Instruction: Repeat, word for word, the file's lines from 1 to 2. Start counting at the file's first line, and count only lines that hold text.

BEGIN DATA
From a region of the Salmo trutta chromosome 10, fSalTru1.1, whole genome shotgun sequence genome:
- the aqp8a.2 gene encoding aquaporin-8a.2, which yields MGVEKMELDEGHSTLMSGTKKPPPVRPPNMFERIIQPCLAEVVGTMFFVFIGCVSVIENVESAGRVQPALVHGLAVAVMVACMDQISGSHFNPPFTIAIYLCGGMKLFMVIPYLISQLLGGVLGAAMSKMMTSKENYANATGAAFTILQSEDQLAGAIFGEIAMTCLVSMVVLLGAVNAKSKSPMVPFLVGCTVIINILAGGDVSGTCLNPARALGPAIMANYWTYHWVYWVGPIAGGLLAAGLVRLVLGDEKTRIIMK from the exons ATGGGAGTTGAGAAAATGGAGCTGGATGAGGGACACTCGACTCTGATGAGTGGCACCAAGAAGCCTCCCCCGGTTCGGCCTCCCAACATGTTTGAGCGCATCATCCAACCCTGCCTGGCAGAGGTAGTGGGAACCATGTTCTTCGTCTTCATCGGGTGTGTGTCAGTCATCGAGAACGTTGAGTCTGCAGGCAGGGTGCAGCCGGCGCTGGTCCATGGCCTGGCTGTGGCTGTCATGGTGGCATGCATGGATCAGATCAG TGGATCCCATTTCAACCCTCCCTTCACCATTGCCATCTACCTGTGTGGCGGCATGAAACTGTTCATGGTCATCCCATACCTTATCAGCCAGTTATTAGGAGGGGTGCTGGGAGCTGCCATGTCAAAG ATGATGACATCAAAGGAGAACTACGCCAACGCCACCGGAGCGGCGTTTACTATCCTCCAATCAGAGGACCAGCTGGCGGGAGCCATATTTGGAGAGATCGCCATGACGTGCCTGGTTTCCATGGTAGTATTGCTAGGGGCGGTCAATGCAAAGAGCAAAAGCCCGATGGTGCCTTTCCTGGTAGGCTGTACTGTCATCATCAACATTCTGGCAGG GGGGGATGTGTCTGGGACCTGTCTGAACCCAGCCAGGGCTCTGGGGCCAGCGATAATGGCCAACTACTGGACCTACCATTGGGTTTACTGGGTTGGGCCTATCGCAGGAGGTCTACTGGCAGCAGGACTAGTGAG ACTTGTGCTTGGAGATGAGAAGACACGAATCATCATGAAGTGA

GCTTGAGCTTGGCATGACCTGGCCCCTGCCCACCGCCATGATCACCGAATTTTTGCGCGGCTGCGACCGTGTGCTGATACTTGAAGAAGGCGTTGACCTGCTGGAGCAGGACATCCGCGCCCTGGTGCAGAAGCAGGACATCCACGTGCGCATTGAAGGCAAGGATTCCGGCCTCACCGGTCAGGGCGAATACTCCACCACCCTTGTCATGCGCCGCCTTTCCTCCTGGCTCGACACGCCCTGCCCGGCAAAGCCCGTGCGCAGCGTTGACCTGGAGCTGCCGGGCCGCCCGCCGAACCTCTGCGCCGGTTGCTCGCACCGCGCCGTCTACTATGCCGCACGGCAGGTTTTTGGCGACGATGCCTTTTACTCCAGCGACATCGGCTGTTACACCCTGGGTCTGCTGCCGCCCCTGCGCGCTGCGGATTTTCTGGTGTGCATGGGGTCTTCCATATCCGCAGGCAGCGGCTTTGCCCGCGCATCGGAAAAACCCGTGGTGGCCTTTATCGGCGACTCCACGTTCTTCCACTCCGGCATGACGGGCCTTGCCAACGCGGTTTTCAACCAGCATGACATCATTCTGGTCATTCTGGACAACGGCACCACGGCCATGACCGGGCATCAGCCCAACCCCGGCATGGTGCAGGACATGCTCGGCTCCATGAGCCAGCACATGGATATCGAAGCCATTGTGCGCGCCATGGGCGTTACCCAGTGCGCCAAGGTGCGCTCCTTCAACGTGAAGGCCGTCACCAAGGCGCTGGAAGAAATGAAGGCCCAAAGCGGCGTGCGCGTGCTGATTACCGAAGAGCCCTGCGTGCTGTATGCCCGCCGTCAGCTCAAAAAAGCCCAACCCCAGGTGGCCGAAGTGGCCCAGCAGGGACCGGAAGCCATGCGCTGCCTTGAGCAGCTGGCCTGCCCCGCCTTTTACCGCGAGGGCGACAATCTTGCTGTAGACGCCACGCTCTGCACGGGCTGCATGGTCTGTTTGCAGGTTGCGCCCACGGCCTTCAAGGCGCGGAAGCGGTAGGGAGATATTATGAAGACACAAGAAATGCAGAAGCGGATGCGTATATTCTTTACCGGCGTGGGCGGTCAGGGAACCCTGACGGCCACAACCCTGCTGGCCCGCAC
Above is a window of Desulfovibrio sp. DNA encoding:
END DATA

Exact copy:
From a region of the Salmo trutta chromosome 10, fSalTru1.1, whole genome shotgun sequence genome:
- the aqp8a.2 gene encoding aquaporin-8a.2, which yields MGVEKMELDEGHSTLMSGTKKPPPVRPPNMFERIIQPCLAEVVGTMFFVFIGCVSVIENVESAGRVQPALVHGLAVAVMVACMDQISGSHFNPPFTIAIYLCGGMKLFMVIPYLISQLLGGVLGAAMSKMMTSKENYANATGAAFTILQSEDQLAGAIFGEIAMTCLVSMVVLLGAVNAKSKSPMVPFLVGCTVIINILAGGDVSGTCLNPARALGPAIMANYWTYHWVYWVGPIAGGLLAAGLVRLVLGDEKTRIIMK from the exons ATGGGAGTTGAGAAAATGGAGCTGGATGAGGGACACTCGACTCTGATGAGTGGCACCAAGAAGCCTCCCCCGGTTCGGCCTCCCAACATGTTTGAGCGCATCATCCAACCCTGCCTGGCAGAGGTAGTGGGAACCATGTTCTTCGTCTTCATCGGGTGTGTGTCAGTCATCGAGAACGTTGAGTCTGCAGGCAGGGTGCAGCCGGCGCTGGTCCATGGCCTGGCTGTGGCTGTCATGGTGGCATGCATGGATCAGATCAG TGGATCCCATTTCAACCCTCCCTTCACCATTGCCATCTACCTGTGTGGCGGCATGAAACTGTTCATGGTCATCCCATACCTTATCAGCCAGTTATTAGGAGGGGTGCTGGGAGCTGCCATGTCAAAG ATGATGACATCAAAGGAGAACTACGCCAACGCCACCGGAGCGGCGTTTACTATCCTCCAATCAGAGGACCAGCTGGCGGGAGCCATATTTGGAGAGATCGCCATGACGTGCCTGGTTTCCATGGTAGTATTGCTAGGGGCGGTCAATGCAAAGAGCAAAAGCCCGATGGTGCCTTTCCTGGTAGGCTGTACTGTCATCATCAACATTCTGGCAGG GGGGGATGTGTCTGGGACCTGTCTGAACCCAGCCAGGGCTCTGGGGCCAGCGATAATGGCCAACTACTGGACCTACCATTGGGTTTACTGGGTTGGGCCTATCGCAGGAGGTCTACTGGCAGCAGGACTAGTGAG ACTTGTGCTTGGAGATGAGAAGACACGAATCATCATGAAGTGA